Jesus, Judas realized, would not lead the revolution, and like a disappointed lover, he sought a new alliance. But he could not have had any inkling that he was betraying Jesus to his death; the Sanhedrin simply did not have that power, and the idea that the priests could have coerced the Procurator into a show trial and a judicial murder of the most popular man in Palestine was inconceivable. Likely, he thought that Jesus would get a flogging, be publically humiliated, and that would be the end of the affair and the movement. Judas would move on, 30 pieces of silver ahead of the game, and join a new party, maybe even found one himself. Perhaps he himself was the new Maccabee. It was smart politics. The crucifixion was an unintended consequence of that most common of all political maneuvers: betraying one’s friends and making a profit. Doing it with a kiss was Judas’s own personal touch.
So why should we have some sympathy with Judas? Why make an apology for him? Because we are all guilty of the same thing: hoping for a political messiah who will bring hope and change; will make America great again, will restore our former glory, a glory that glows more brightly in the imagination than it ever did in reality. He really is our brother. This silly season, we will all put forth some passion campaigning for our favorite princes and princesses. We may even pay attention to what they say. But that is a fruitless effort since what they say has little bearing on what they do. They will say what they need to get elected, and do what they need to stay in power, and those two things address two different constituencies.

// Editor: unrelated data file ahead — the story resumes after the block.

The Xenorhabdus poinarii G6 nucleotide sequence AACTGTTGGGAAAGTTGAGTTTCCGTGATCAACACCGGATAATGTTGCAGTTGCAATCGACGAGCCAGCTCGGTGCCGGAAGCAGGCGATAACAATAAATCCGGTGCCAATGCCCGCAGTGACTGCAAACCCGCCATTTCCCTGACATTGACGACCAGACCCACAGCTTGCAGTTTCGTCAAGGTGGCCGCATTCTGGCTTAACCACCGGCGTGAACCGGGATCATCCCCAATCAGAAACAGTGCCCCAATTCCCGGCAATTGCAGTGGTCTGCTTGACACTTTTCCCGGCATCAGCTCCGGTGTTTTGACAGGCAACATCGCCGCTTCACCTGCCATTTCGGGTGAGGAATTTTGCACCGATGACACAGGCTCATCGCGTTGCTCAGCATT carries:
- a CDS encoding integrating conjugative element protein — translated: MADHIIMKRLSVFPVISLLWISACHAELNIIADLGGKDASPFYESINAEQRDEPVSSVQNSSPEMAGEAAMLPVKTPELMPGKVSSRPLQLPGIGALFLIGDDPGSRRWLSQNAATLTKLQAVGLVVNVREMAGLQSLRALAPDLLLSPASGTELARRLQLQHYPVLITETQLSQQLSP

But this silly season holds the promise of turning deadly serious, and for the same reasons: We are looking for candidates to restore American greatness by political means—that is, by means of power—alone. And there are many willing to fulfill this role. They have, nearly all of them, doubled down on the medicine that made us ill: Imperial over-reach; adulation of the rich; disdain for real work (and for the worker); a lust for instant but usurious wealth; economic liberalism; and a religion of ego, self-fulfillment and individual gain rather than of sacrifice and the common good.
The world as we know it, I am convinced, will shortly be ending, and will have to be rebuilt. Many will try to rebuild it through politics and power, but this will end in madness; indeed, it seems to be beginning there. That is not the distributist way. Rather the world will have to be rebuilt block by block, farm by farm, workshop by workshop, one family and one community at a time. It will be a work that requires courage and dedication. And no one can foresee how things will turn; there is no clear path through the wilderness. Rather, we will have to build the road as we travel. But what we cannot do is look to a new messiah to save us; we will have to rely on the one we already have.